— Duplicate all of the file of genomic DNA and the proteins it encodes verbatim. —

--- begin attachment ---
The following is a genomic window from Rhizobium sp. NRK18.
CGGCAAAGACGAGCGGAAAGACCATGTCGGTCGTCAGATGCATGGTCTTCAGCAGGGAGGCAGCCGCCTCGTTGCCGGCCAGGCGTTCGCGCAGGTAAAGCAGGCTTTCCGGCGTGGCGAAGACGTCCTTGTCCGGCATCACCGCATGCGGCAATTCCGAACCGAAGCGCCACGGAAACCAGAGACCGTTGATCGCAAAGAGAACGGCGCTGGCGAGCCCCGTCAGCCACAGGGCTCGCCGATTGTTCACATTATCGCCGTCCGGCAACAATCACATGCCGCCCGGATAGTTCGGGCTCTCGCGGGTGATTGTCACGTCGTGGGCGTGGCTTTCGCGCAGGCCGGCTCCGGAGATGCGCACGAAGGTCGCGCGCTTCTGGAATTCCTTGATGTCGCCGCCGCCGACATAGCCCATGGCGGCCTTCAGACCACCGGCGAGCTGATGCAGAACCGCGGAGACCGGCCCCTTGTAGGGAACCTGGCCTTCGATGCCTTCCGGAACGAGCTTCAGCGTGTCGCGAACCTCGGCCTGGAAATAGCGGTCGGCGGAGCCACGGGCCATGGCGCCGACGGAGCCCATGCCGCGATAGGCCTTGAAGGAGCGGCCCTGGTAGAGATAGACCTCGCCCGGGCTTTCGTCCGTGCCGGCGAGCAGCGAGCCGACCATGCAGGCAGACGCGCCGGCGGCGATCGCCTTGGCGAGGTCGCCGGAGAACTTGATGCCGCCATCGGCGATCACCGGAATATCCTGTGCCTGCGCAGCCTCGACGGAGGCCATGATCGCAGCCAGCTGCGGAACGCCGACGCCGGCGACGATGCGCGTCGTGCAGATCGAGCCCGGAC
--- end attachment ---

The following is a genomic window from Rhizobium sp. NRK18.
CGGCAAAGACGAGCGGAAAGACCATGTCGGTCGTCAGATGCATGGTCTTCAGCAGGGAGGCAGCCGCCTCGTTGCCGGCCAGGCGTTCGCGCAGGTAAAGCAGGCTTTCCGGCGTGGCGAAGACGTCCTTGTCCGGCATCACCGCATGCGGCAATTCCGAACCGAAGCGCCACGGAAACCAGAGACCGTTGATCGCAAAGAGAACGGCGCTGGCGAGCCCCGTCAGCCACAGGGCTCGCCGATTGTTCACATTATCGCCGTCCGGCAACAATCACATGCCGCCCGGATAGTTCGGGCTCTCGCGGGTGATTGTCACGTCGTGGGCGTGGCTTTCGCGCAGGCCGGCTCCGGAGATGCGCACGAAGGTCGCGCGCTTCTGGAATTCCTTGATGTCGCCGCCGCCGACATAGCCCATGGCGGCCTTCAGACCACCGGCGAGCTGATGCAGAACCGCGGAGACCGGCCCCTTGTAGGGAACCTGGCCTTCGATGCCTTCCGGAACGAGCTTCAGCGTGTCGCGAACCTCGGCCTGGAAATAGCGGTCGGCGGAGCCACGGGCCATGGCGCCGACGGAGCCCATGCCGCGATAGGCCTTGAAGGAGCGGCCCTGGTAGAGATAGACCTCGCCCGGGCTTTCGTCCGTGCCGGCGAGCAGCGAGCCGACCATGCAGGCAGACGCGCCGGCGGCGATCGCCTTGGCGAGGTCGCCGGAGAACTTGATGCCGCCATCGGCGATCACCGGAATATCCTGTGCCTGCGCAGCCTCGACGGAGGCCATGATCGCAGCCAGCTGCGGAACGCCGACGCCGGCGACGATGCGCGTCGTGCAGATCGAGCCCGGAC